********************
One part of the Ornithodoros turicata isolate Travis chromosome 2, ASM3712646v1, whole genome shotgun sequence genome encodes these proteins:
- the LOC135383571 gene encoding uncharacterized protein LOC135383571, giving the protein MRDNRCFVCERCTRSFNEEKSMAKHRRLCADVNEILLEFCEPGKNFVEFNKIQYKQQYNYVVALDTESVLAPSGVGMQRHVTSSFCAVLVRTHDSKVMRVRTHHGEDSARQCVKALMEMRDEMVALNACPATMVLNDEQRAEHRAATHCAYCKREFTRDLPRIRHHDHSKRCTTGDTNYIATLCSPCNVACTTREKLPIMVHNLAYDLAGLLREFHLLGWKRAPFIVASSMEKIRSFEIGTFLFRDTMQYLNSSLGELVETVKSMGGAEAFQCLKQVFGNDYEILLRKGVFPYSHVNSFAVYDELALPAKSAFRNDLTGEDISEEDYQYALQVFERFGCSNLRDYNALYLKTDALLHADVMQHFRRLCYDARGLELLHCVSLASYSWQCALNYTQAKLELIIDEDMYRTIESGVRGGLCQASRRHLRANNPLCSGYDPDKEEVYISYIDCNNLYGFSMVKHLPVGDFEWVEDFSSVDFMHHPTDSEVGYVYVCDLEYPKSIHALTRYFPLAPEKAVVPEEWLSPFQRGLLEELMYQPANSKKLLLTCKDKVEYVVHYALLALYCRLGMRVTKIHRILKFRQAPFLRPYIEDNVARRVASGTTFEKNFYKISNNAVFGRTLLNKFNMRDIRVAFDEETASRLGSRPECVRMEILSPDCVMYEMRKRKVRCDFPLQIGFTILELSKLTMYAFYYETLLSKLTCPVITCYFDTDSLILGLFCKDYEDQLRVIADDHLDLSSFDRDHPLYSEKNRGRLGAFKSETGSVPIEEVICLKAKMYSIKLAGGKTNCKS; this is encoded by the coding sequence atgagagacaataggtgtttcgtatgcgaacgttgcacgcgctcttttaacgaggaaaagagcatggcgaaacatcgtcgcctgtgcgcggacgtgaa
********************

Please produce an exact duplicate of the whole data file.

One part of the Ornithodoros turicata isolate Travis chromosome 2, ASM3712646v1, whole genome shotgun sequence genome encodes these proteins:
- the LOC135383571 gene encoding uncharacterized protein LOC135383571, giving the protein MRDNRCFVCERCTRSFNEEKSMAKHRRLCADVNEILLEFCEPGKNFVEFNKIQYKQQYNYVVALDTESVLAPSGVGMQRHVTSSFCAVLVRTHDSKVMRVRTHHGEDSARQCVKALMEMRDEMVALNACPATMVLNDEQRAEHRAATHCAYCKREFTRDLPRIRHHDHSKRCTTGDTNYIATLCSPCNVACTTREKLPIMVHNLAYDLAGLLREFHLLGWKRAPFIVASSMEKIRSFEIGTFLFRDTMQYLNSSLGELVETVKSMGGAEAFQCLKQVFGNDYEILLRKGVFPYSHVNSFAVYDELALPAKSAFRNDLTGEDISEEDYQYALQVFERFGCSNLRDYNALYLKTDALLHADVMQHFRRLCYDARGLELLHCVSLASYSWQCALNYTQAKLELIIDEDMYRTIESGVRGGLCQASRRHLRANNPLCSGYDPDKEEVYISYIDCNNLYGFSMVKHLPVGDFEWVEDFSSVDFMHHPTDSEVGYVYVCDLEYPKSIHALTRYFPLAPEKAVVPEEWLSPFQRGLLEELMYQPANSKKLLLTCKDKVEYVVHYALLALYCRLGMRVTKIHRILKFRQAPFLRPYIEDNVARRVASGTTFEKNFYKISNNAVFGRTLLNKFNMRDIRVAFDEETASRLGSRPECVRMEILSPDCVMYEMRKRKVRCDFPLQIGFTILELSKLTMYAFYYETLLSKLTCPVITCYFDTDSLILGLFCKDYEDQLRVIADDHLDLSSFDRDHPLYSEKNRGRLGAFKSETGSVPIEEVICLKAKMYSIKLAGGKTNCKS; this is encoded by the coding sequence atgagagacaataggtgtttcgtatgcgaacgttgcacgcgctcttttaacgaggaaaagagcatggcgaaacatcgtcgcctgtgcgcggacgtgaa